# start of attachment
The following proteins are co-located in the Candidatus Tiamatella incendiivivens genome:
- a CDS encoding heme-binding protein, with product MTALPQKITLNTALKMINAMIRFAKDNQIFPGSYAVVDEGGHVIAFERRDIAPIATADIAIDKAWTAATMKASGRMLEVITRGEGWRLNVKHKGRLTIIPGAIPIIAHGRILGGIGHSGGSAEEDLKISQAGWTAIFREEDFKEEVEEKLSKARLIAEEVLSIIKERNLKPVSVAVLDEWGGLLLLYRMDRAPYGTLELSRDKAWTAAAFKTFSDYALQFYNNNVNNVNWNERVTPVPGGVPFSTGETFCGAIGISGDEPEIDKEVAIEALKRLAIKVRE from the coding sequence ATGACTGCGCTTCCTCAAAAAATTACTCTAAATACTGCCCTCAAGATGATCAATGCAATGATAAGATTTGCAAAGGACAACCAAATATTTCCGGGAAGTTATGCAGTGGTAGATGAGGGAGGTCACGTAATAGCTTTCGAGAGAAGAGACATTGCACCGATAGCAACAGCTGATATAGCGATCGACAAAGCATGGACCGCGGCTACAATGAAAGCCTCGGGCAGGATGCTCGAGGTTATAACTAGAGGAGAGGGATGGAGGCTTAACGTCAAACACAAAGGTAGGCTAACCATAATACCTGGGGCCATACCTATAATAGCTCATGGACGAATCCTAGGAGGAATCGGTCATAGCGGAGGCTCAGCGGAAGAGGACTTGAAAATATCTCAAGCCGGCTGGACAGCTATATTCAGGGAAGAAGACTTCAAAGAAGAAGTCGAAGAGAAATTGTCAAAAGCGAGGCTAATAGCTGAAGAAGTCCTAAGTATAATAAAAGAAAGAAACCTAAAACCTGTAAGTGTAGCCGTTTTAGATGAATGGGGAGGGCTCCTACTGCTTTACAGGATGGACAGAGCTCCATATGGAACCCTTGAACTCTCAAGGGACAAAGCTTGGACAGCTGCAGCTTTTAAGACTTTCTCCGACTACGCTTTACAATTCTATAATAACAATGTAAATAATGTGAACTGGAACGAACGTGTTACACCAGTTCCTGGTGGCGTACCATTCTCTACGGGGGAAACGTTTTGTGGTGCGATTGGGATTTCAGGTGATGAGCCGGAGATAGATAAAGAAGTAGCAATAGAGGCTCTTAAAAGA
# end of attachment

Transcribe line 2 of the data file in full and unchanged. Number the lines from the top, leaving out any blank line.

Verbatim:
- a CDS encoding heme-binding protein, with product MTALPQKITLNTALKMINAMIRFAKDNQIFPGSYAVVDEGGHVIAFERRDIAPIATADIAIDKAWTAATMKASGRMLEVITRGEGWRLNVKHKGRLTIIPGAIPIIAHGRILGGIGHSGGSAEEDLKISQAGWTAIFREEDFKEEVEEKLSKARLIAEEVLSIIKERNLKPVSVAVLDEWGGLLLLYRMDRAPYGTLELSRDKAWTAAAFKTFSDYALQFYNNNVNNVNWNERVTPVPGGVPFSTGETFCGAIGISGDEPEIDKEVAIEALKRLAIKVRE from the coding sequence ATGACTGCGCTTCCTCAAAAAATTACTCTAAATACTGCCCTCAAGATGATCAATGCAATGATAAGATTTGCAAAGGACAACCAAATATTTCCGGGAAGTTATGCAGTGGTAGATGAGGGAGGTCACGTAATAGCTTTCGAGAGAAGAGACATTGCACCGATAGCAACAGCTGATATAGCGATCGACAAAGCATGGACCGCGGCTACAATGAAAGCCTCGGGCAGGATGCTCGAGGTTATAACTAGAGGAGAGGGATGGAGGCTTAACGTCAAACACAAAGGTAGGCTAACCATAATACCTGGGGCCATACCTATAATAGCTCATGGACGAATCCTAGGAGGAATCGGTCATAGCGGAGGCTCAGCGGAAGAGGACTTGAAAATATCTCAAGCCGGCTGGACAGCTATATTCAGGGAAGAAGACTTCAAAGAAGAAGTCGAAGAGAAATTGTCAAAAGCGAGGCTAATAGCTGAAGAAGTCCTAAGTATAATAAAAGAAAGAAACCTAAAACCTGTAAGTGTAGCCGTTTTAGATGAATGGGGAGGGCTCCTACTGCTTTACAGGATGGACAGAGCTCCATATGGAACCCTTGAACTCTCAAGGGACAAAGCTTGGACAGCTGCAGCTTTTAAGACTTTCTCCGACTACGCTTTACAATTCTATAATAACAATGTAAATAATGTGAACTGGAACGAACGTGTTACACCAGTTCCTGGTGGCGTACCATTCTCTACGGGGGAAACGTTTTGTGGTGCGATTGGGATTTCAGGTGATGAGCCGGAGATAGATAAAGAAGTAGCAATAGAGGCTCTTAAAAGA